“There’s a lot of mistrust around think tanks,” she says. “But if you stand for truth, dig for truth, it will come out after a matter of time. Doing this can have a cost. Some think tanks may be subject to prison or labelled as anti-government, but eventually the truth always wins.”
4) Staying relevant
In a fast-changing world, think tanks need to be ready not just for today but tomorrow. They need to move with the times, which has arguably been one of their weaknesses. This may be difficult as think tanks’ methods of research and dissemination are typically old school. However, their autonomy and size does allow them to be innovative and nimble in seizing opportunities.
At the moment, for example, think tanks’ wells of research could be an antidote to fake news, but only if they can find ways to deploy them quickly and reactively. Their unrivalled experience and knowledge should mean they benefit most from new forms of technology, but only if they embrace them where appropriate rather than resisting then limping behind them.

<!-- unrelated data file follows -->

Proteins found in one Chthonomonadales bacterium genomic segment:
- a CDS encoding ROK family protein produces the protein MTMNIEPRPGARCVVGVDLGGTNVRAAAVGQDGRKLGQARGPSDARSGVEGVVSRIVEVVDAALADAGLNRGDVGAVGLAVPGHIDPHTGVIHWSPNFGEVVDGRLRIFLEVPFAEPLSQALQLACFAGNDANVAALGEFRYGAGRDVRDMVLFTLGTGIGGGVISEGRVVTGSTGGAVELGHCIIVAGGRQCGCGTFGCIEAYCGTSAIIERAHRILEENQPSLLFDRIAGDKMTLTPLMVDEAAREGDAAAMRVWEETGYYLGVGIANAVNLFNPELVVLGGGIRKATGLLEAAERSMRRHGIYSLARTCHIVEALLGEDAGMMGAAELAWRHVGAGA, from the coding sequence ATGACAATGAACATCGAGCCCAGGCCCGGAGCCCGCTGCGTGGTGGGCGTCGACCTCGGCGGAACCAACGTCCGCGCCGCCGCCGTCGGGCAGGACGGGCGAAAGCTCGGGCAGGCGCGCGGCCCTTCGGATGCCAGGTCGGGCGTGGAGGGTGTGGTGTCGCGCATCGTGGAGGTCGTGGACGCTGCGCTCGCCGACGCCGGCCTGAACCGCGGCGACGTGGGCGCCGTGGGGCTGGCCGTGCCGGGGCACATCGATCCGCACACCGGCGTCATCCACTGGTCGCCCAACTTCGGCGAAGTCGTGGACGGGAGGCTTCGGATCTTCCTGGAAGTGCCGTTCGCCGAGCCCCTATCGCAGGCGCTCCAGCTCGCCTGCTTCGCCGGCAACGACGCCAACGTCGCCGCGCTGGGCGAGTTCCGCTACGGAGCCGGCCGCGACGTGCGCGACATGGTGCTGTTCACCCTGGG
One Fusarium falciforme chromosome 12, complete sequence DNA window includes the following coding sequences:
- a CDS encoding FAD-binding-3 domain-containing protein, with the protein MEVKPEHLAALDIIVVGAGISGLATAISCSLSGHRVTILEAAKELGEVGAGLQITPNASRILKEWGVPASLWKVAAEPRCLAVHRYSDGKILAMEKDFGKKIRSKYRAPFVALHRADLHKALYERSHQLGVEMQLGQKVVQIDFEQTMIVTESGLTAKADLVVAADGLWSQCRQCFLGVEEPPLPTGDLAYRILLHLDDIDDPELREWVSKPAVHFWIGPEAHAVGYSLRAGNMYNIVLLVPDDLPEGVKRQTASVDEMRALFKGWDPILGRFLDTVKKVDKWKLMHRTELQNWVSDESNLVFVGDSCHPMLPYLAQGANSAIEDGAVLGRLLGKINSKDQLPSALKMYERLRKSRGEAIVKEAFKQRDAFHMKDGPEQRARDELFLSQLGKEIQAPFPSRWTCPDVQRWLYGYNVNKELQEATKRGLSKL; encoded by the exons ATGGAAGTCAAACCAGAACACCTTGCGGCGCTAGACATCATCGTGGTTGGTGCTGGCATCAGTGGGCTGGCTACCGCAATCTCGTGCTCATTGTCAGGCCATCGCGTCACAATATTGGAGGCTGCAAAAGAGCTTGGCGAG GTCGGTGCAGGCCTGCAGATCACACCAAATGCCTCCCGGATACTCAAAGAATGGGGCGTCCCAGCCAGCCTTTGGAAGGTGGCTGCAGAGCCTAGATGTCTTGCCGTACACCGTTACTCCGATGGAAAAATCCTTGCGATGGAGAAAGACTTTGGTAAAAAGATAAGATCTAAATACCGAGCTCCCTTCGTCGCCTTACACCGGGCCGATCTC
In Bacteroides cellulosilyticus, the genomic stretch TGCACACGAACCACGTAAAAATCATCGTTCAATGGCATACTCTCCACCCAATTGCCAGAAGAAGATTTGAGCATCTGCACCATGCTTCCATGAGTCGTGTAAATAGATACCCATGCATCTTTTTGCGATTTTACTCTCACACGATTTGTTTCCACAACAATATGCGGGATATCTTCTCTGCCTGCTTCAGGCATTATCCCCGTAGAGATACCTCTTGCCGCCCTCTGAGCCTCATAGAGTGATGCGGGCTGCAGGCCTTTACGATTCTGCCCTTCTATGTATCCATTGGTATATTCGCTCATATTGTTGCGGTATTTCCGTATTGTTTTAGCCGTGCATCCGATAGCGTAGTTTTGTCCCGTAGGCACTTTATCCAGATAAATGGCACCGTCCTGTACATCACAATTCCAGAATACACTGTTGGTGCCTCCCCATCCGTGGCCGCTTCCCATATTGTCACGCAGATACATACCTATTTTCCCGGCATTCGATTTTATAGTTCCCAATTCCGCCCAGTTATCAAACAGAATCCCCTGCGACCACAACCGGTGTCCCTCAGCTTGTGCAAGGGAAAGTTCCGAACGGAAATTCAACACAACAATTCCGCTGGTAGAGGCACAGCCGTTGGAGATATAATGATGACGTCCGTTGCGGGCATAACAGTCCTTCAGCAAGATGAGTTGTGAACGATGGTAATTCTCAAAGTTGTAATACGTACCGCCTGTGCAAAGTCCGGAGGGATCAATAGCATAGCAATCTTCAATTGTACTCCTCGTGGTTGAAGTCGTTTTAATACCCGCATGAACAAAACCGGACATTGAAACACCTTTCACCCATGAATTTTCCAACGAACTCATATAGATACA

In fact, the need and opportunities for think tanks in Africa today are not only clear but growing. As independent media comes under increasing fire, governments recruit the services of opaque international PR firms, and dubious information darts effortless around world, the environment is ripe for independent, experienced and credible experts to force themselves back into fashion.
“Who’s going to tell the people or international community what’s really going on?” asks Al-Baraasi. “The politicians will tell you everything’s fine, but think tanks have a responsibility to talk about the reality.”
Hassan adds: “In this new era of dis- and mis-information, there are no better partners to work with than us.”
Think tanks know their own value. The challenge is convincing everyone else.